Cocaine addiction is a chronic relapsing disorder characterized by compulsive cocaine use. Significant effort has been dedicated to reveal neurobehavioral factors responsible for promoting craving and drug seeking. Despite such effort, effective interventions to prevent cocaine relapse have yet to be established. An alternative research strategy may thus prove beneficial. For this premise, an omission cue-induced suppression (OCIS) paradigm was developed to investigate the relapse-suppressing potential of cues that signal cocaine omission (unavailability) in rats with a history of compulsiv cocaine intake. Preliminary results indicate a novel finding that, despite the history of compulsive cocaine intake, omission cues suppress cocaine seeking triggered by all major modes of relapse-promotion (drug cues, stress and cocaine priming) as well as cocaine intake. Additional results indicate that omission cues induce Fos (a marker of neural activation) in a discrete subpopulation of neurons localized within the medial prefrontal cortex (mPFC) - a region implicated in cognitive control of cocaine craving. Importantly, selective disruption of omission cue-activated neurons in mPFC blocked the subsequent expression of OCIS. Thus, 1) omission cue-induced neural activation in mPFC mediates OCIS. Because neural activation is a product of local excitatory neurotransmission, OCIS is likely controlled by 2) omission cue-activated excitatory neurotransmission in mPFC, as well as 3) omission cue- activated excitatory afferent innervations to mPFC - brain substrates known to provide the drive to induce neural activation in mPFC. Considering the above, this project will test the overarching hypothesis that OCIS of cocaine seeking is controlled by omission cue-activated excitatory neurotransmission and afferents driving distinct neural activation in mPFC.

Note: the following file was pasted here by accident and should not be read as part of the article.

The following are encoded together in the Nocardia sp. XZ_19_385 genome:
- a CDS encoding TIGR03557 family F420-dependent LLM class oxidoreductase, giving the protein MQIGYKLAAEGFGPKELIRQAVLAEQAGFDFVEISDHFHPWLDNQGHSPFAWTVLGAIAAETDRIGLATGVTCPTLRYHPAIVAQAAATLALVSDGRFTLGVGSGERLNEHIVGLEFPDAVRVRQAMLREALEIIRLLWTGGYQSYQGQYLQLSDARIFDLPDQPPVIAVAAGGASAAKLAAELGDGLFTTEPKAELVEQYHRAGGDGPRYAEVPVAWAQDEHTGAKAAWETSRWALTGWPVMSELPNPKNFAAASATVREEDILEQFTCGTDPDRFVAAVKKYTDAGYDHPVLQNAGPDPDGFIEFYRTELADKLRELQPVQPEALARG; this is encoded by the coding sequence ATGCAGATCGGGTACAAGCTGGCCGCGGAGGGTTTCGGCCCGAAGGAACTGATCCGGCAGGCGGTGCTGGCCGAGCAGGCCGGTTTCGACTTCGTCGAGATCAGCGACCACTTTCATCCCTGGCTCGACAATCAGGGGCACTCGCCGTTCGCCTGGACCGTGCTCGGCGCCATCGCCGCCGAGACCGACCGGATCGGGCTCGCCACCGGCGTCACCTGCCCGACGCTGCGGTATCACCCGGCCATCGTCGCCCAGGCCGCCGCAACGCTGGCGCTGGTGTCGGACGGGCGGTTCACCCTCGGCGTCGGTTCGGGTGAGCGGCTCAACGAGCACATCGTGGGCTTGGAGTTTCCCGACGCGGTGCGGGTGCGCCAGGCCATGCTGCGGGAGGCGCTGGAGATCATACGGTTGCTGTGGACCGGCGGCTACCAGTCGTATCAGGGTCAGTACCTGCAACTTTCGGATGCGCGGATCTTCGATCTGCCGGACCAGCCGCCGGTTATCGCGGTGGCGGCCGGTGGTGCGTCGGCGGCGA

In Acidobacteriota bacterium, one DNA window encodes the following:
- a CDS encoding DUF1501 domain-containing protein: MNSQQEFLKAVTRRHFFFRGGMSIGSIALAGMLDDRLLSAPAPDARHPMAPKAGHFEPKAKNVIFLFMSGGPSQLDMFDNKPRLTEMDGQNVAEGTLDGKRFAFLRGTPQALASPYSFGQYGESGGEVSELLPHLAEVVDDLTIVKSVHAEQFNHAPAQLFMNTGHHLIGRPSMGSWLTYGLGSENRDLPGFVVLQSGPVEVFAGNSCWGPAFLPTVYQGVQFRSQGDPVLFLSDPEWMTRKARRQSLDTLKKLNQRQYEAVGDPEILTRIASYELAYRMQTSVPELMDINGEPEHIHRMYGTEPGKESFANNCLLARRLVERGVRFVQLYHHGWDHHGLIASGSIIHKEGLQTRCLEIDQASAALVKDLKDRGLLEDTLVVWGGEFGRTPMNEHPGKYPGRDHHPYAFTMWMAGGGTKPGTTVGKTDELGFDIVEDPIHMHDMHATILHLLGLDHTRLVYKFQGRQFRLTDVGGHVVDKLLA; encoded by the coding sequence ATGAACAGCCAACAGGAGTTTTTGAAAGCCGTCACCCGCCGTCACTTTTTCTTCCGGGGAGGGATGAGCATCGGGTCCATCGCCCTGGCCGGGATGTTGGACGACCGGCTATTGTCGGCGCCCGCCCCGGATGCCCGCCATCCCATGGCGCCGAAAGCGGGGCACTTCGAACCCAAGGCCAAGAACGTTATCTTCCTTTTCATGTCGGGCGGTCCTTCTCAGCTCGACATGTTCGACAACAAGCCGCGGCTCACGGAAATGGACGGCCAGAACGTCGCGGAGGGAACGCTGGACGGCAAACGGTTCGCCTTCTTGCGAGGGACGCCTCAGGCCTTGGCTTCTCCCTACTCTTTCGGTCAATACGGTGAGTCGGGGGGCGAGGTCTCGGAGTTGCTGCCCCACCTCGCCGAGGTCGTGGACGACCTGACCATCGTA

Three Aims are proposed to establish the medial prefrontal cortical 1) neural phenotypes, 2) neurochemical signals and 3) neurocircuitry responsible for relapse-suppression by cocaine omission cues. Collectively, the expected results will establish brain mechanisms that actively suppress - rather than promote - cocaine relapse, and therefore present new insights for blocking relapse.
Cocaine addiction is a chronic relapsing disorder characterized by compulsive cocaine use. The purpose of this grant is to combine a novel behavioral paradigm and advanced molecular, neurochemical, neuropharmacological, neuroanatomical as well as pharmacogenetic techniques to determine brain mechanisms that actively suppress 'addiction-like' cocaine seeking in rats. Since the majority of drug addiction research has focused on factors that promote relapse, our expected results could provide novel insights into the neurobiological underpinnings of cocaine craving and relapse, and aid to improve anti-relapse medication.
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